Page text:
There are many things that go into making a movie great, such as the performances, cinematography and story. You can have one or two of those things be fantastic, but if you fail on the last part, story, you pretty much are out of luck. Felt, a movie that has a fantastic performance from first-time actress Amy Everson, is a movie that to me, fails on the story and delivers something that I could not care for. It may have won awards and tons of praise, but in my book, it was complete and utter nonsense, leading up to a predictable ending that lands flat. After the end credits rolled around, I felt I wasted my time with this one.
RUN-TIME: 80 min
ASPECT RATIO: 1.78:1
AUDIO: 5.1 Dolby Digital
SUBTITLES: English, Spanish
PRODUCTION DATE: 2014
RELEASE DATE: Sept 1st, 2015
|Not pictured: A giant cock.|
From acclaimed director Jason Banker (TOAD ROAD) and based on the real experiences and art of co-writer/star Amy Everson comes the “unshakeable” (Movie Mezzanine), “surreal” (Entertainment Weekly) and “stunning” (Ain’t It Cool News) feminist thriller about a woman on the edge: As she struggles to cope with past sexual trauma and the daily aggressions of a male-dominated society, Amy (Everson, in her movie debut) creates grotesquely-costumed alter egos that give her a sense of power. But when she starts a new relationship with a seemingly nice guy (Kentucker Audley of AIN’T THEM BODIES SAINTS), her vulnerability comes at a cost, and those alter egos lash out, threatening to lead her down a nightmarish path of vengeance.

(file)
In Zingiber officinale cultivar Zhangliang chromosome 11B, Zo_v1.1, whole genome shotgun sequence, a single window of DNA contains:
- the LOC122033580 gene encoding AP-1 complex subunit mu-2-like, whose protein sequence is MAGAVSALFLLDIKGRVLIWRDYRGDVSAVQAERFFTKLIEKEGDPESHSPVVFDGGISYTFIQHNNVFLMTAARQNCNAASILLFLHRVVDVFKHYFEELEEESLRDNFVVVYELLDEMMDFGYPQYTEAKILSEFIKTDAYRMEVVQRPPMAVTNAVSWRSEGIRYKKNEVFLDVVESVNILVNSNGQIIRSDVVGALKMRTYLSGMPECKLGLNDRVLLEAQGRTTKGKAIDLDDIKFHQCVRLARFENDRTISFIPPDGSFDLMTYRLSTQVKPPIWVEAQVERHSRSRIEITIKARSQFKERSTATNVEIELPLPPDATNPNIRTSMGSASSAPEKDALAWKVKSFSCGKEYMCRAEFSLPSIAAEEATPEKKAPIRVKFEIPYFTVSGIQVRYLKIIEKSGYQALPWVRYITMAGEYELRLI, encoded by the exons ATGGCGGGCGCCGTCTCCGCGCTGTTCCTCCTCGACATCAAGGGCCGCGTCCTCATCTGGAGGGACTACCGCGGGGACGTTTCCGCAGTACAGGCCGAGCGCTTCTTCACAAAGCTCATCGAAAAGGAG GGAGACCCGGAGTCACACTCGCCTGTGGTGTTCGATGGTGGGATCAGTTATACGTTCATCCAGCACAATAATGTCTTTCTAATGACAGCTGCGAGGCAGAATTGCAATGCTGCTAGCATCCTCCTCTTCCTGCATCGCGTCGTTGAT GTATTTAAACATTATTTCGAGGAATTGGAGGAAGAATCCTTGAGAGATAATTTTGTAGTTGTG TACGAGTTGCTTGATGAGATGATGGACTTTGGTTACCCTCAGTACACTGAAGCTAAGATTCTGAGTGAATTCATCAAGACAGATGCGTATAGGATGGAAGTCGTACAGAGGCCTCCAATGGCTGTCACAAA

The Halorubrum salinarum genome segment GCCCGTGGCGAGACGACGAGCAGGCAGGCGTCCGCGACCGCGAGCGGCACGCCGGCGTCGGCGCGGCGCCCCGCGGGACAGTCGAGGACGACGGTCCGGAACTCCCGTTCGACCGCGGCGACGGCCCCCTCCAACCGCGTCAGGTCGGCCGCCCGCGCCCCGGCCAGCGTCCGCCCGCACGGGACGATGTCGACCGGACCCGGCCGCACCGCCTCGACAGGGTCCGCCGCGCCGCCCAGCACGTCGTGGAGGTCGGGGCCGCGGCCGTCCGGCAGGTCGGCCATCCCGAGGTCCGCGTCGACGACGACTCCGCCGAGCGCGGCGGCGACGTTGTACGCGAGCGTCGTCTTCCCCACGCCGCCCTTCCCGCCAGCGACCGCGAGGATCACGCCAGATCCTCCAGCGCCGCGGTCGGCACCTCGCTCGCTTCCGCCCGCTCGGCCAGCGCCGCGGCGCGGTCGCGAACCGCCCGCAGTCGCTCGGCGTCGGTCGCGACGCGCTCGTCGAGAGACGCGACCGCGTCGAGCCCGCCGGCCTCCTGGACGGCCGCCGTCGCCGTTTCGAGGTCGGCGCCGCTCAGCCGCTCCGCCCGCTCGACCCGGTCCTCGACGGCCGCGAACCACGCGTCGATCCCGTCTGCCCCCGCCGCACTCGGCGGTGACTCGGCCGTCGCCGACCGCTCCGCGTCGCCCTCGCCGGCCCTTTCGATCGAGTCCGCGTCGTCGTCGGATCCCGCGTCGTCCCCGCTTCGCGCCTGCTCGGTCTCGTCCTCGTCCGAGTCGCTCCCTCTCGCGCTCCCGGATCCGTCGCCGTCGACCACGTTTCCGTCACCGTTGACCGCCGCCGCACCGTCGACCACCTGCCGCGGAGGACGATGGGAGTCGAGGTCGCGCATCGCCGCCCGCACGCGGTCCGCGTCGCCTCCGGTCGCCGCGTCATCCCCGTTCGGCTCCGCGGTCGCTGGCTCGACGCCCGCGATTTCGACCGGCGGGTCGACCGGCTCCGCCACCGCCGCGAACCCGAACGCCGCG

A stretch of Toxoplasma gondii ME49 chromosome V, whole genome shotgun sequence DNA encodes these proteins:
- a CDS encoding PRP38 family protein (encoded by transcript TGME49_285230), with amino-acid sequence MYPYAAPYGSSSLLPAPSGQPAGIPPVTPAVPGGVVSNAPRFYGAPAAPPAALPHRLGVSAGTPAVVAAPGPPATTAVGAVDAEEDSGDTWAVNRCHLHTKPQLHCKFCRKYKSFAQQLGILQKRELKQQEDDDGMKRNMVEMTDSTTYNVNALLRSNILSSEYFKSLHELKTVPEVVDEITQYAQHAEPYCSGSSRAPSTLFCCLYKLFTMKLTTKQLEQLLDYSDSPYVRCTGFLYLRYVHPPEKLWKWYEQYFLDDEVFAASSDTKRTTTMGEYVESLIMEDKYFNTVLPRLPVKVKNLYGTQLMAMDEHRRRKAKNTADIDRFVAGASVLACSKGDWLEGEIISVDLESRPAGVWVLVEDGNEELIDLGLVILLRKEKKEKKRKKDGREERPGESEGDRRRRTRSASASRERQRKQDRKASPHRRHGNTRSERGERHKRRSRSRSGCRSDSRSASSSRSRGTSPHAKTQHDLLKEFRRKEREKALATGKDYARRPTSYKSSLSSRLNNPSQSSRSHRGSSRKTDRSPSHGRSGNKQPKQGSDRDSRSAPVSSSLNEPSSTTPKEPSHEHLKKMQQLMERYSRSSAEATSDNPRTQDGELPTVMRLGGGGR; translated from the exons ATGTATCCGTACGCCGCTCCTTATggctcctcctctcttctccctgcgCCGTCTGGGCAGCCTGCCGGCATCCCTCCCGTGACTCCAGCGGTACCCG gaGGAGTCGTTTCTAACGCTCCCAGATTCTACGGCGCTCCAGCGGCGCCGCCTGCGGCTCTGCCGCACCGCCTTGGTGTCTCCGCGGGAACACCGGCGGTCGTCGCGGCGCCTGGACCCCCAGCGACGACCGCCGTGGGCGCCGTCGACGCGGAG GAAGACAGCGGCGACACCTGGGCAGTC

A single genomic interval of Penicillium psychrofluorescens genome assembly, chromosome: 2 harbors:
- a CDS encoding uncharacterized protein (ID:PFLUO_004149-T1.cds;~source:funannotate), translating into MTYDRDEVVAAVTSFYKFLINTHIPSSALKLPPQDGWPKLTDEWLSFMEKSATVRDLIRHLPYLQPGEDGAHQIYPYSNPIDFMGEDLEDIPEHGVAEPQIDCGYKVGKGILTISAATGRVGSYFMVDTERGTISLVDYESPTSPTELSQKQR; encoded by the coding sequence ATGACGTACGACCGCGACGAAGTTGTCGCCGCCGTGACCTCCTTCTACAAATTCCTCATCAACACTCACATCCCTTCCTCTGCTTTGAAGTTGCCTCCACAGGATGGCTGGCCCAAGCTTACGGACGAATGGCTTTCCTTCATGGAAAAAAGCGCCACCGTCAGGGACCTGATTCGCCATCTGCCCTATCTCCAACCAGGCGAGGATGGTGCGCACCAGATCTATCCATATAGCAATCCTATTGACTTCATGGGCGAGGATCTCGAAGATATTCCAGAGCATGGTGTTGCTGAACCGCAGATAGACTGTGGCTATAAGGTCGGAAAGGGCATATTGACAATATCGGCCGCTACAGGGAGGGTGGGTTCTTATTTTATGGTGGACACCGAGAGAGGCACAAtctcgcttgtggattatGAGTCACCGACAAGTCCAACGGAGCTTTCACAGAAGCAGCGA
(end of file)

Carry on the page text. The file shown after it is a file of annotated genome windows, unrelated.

Felt is about the story of a girl, Amy (first-time actress Amy Everson,) who has experienced a traumatic event that is never explained, and her link with reality starts to break. She starts forming these alter egos, which usually just consist of leotards and a big ol’ strap on cock. Amy spends most of her time out in the woods, prancing around in this outfit. When she isn’t being all weird, which is rare it seems, she is hanging out with friends and being that person you just want to punch. (You know the one I mean, the one with a cartoonish voice and seems like she is high on some sort of drug.) Amy eventually meets a guy, Kenny (Kentucker Audley) and falls in love. However, it turns out all man are evil or something. I don’t know and I don’t care.
Look, I know rape is a bad thing. It’s an evil, vile and disgusting act and should never be condoned. Felt fails at delivering that message appropriately. By making the lead character a psychotic nut job, any sort of message about the evils of men is thrown out the window. It’s clear that the agenda here is to paint a picture that men treat women like objects and the only way Amy can feel accepted, is by fantasizing about being a man. It is true that a lot of women are treated unfairly, but there are certainly better ways of conveying that message that don’t involve a psycho prancing around with a fake cock.
Anchor Bay Canada has released Felt on DVD only, which after watching the film, I couldn’t care less about seeing it on Blu-ray if it was available. The DVD looks fine and the included Dolby Digital 5.1 audio really brings the sounds of that fake cock to life. No special features included.
DVD SPECIAL FEATURES
– “Sadly” none.
Felt has an audience that clearly loves what Director Jason Banker delivered, but for me, I would rather spend my time doing something else. Maybe I missed the point of the flick, or I’m not smart enough to grasp the hidden meaning behind it; either that or the movie just sucks.